In the morning Snow White makes us a good breakfast of eggs and bacon. We laugh and talk but then it’s time for Arra and me to get going. We say our goodbyes, get directions for the capital (we stayed up late last night making a plan to visit the prince, you see), she gives us some money, and we head out.
We walk a while then reach a small village. We find an inn with a love bird on its sign and get a small lunch with the little money we have. Then we set out again. By around sunset, we come upon the capital. “Now what?” my sister asks as we enter the large town.
“Now what?” my sister asks as we enter the large town.
“We find an inn,” I say, confidently taking the lead.
“How do we pay?” she asks.
“We have some money left –– ah! Here it is!” We walk up to an oak wood building labeled the Just Right Inn. I open the door and we troop in. Right when we slam the door, it starts raining.
“We’re going to sleep in the inn, right?” Arra stares out the window wearily. I don’t respond. Don’t want to get her hopes up.
We trudge wearily out of the inn and into the pouring rain fifteen minutes later. There are no rooms left thanks to the annoyingly cold rain. A man dressed in royal clothing comes up to us and bows to Arra. “Your Highness,” he says, kissing her hand. “Into the carriage, the prince is worried sick!” He shoos us into a carriage despite our complaints and reasoning. Soon, we’re sitting across from each other on velvet cushioned benches. Then I get an idea.
“Arra!” I exclaim.
“Mmm?” she asks.
“This guy, and the prince too, they think you’re the prince’s bride-to-be. We could use you –– or whoever you’re playing as –– to our advantage.” I lean over and whisper the plan in her ear.
We finally reach the castle at around midnight. The steward rushes us down dank corridors and past suits of armor. We stop at a wooden door and he knocks. Another man in the same clothing answers and lets us in. He leads us into a waiting room and disappears into the room beyond. A second later he appears and beckons to us. By now the first steward had disappeared so we walk through the doors alone. The doors bang behind me and I wince slightly.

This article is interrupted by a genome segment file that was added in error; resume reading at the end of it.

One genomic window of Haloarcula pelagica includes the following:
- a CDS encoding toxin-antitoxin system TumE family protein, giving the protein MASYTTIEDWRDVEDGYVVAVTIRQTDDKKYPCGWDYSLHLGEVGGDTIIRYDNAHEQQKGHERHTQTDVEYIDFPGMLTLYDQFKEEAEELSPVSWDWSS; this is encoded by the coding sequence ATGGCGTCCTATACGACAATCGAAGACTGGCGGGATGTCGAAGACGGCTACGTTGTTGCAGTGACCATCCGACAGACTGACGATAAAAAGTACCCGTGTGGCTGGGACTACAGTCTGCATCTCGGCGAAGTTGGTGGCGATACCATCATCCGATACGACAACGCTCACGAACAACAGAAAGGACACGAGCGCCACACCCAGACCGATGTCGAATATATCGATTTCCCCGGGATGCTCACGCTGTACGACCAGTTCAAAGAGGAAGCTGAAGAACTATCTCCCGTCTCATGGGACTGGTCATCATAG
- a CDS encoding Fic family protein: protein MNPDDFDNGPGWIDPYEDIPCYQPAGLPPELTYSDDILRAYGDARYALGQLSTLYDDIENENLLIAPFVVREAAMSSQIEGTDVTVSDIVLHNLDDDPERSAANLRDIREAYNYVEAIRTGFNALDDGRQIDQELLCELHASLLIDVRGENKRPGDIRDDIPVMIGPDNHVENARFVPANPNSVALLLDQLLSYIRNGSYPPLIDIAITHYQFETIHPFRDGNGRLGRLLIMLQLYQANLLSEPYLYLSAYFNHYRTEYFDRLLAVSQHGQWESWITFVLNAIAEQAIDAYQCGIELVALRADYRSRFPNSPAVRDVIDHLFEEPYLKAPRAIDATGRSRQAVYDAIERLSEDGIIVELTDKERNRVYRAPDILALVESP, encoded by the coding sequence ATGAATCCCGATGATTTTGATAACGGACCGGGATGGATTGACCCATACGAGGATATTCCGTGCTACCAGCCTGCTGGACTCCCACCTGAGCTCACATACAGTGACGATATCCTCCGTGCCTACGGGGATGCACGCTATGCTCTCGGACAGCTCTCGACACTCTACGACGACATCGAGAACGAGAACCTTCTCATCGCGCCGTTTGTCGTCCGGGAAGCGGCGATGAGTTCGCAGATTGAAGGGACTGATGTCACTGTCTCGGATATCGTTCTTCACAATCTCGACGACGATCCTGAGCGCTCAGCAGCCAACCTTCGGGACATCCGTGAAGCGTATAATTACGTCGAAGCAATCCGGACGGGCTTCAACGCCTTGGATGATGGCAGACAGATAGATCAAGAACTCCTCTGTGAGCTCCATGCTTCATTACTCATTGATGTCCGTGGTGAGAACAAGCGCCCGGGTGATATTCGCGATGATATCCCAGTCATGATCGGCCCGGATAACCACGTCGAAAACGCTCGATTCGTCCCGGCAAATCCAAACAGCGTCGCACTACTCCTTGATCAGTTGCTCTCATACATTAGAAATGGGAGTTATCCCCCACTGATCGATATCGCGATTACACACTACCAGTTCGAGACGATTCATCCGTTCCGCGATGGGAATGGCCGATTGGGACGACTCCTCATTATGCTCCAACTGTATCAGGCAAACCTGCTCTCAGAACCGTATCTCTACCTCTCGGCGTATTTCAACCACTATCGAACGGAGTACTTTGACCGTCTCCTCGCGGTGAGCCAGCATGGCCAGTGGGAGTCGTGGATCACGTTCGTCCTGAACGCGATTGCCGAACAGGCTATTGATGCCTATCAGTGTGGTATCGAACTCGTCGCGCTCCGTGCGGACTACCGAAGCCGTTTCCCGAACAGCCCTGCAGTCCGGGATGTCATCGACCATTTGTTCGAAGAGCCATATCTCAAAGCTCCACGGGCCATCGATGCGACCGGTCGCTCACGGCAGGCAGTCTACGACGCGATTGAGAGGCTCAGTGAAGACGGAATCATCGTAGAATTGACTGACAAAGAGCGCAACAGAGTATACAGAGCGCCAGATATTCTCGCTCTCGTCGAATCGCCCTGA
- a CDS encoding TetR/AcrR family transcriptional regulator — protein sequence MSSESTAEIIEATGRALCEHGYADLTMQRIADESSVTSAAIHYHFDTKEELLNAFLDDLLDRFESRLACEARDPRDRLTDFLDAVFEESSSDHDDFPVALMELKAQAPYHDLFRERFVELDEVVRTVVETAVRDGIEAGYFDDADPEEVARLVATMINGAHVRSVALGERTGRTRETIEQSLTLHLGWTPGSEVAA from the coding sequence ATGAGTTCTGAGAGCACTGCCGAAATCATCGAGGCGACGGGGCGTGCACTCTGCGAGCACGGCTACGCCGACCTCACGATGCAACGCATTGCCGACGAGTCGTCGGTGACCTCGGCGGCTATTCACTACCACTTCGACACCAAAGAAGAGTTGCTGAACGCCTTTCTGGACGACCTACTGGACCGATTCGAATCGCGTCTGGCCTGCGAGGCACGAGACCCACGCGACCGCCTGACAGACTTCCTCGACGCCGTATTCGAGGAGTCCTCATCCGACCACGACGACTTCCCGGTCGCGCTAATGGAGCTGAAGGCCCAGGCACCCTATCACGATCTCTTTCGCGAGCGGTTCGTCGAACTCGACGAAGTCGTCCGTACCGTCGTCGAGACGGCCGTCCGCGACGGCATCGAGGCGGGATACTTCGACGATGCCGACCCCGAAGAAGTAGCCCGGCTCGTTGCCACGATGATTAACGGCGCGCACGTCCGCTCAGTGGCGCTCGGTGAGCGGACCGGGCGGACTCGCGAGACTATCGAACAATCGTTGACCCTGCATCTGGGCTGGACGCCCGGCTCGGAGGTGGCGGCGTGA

“My love,” the prince says standing up and smiling. He stops smiling as soon as he sees me. His brow furrows. “And who’s this?” he asks.
“She’s my cousin. She –– ” I stammer.
“You sure you’re related? You’re beautiful and she’s, well, not,” he interrupts. I jerk back in surprise, but before I can answer, my sister butts in.
“Anyway, she’s been reminding me of our childhood friend, Snow White, and I want you to meet her.”
Wow, Arra’s got this in the bag! I think to myself.
“Anything for you, my love. Tomorrow we will meet her! Now to bed, my beauty!”
He waves us out of the room. So far so good, I think smugly. Now for the hard part.
The next morning the prince, Arra (also known as Lady Sabrina), and I get in a carriage, and are whisked away to Snow White’s.
When we get there, Snow White answers the door. She looks flustered. “Your Highness,” she says and bows deeply. The prince looks dazzled.
“Milady,” he says, and kisses her hand. She looks utterly surprised. “I hear you are friends with my bride-to-be.” Snow White definitely looks disappointed at the mention of the words bride-to-be.
“Please, um, come in,” she says, motioning for us to enter. But Arra holds the prince back.
“I need to talk to you.” The prince’s brow furrows and he resists, but finally gives in.
“Of course.” The “couple” walk around to the back of the house.
“Um, I’m going to pick some berries.” I bluff, then before she can object, I race around to the back of the house and duck behind some bushes just as the “couple” come into view.
“Um, listen,” says Arra. “I asked you to come here for two reasons.”
“And what would those be?”
“One, to see my friend. And two, I needed to talk to you in private.”
“Well, I don’t know if you’re the right person for me, or if I’m the right person for you –– ”
“You mean you do –– ”
“But I do know someone who would be good for you.” The prince was silent. “Snow White.” Arra slips the ring she found in her room last night off her hand and hands it to the prince.
“Well, she is nice, and pretty so I gue –– ”
“Great! I’ll go get her so you can ask her to marry you!” Arra dashes off around the house and I follow her. Snow White is waiting in front of the house for us. “The prince would like to talk to you,” Arra says as we approach Snow White. She turns beet red.
“Um, okay,” she says and runs around to the back of the house.
A few minutes later, (a few minutes that felt like a few hours) the two come back. I notice that Snow White is wearing a ring she wasn’t wearing before. I smile.
I’ve never been more relieved to hear a piece of news as I was to hear this news. “We’re getting married!” she said.
Then there is a loud zap and I’m laying next to Arra on the hayloft like nothing had ever happened.
“What just happened?” I ask, standing up and brushing the hay off my lap.
“All I know is that there’s hay all over me, and I need to take a shower,” she says, standing up.
Some things just never change, I think. Then she does something she hasn’t done since we were five. She hugs me.
Then again, some things do change, I think to myself and smile.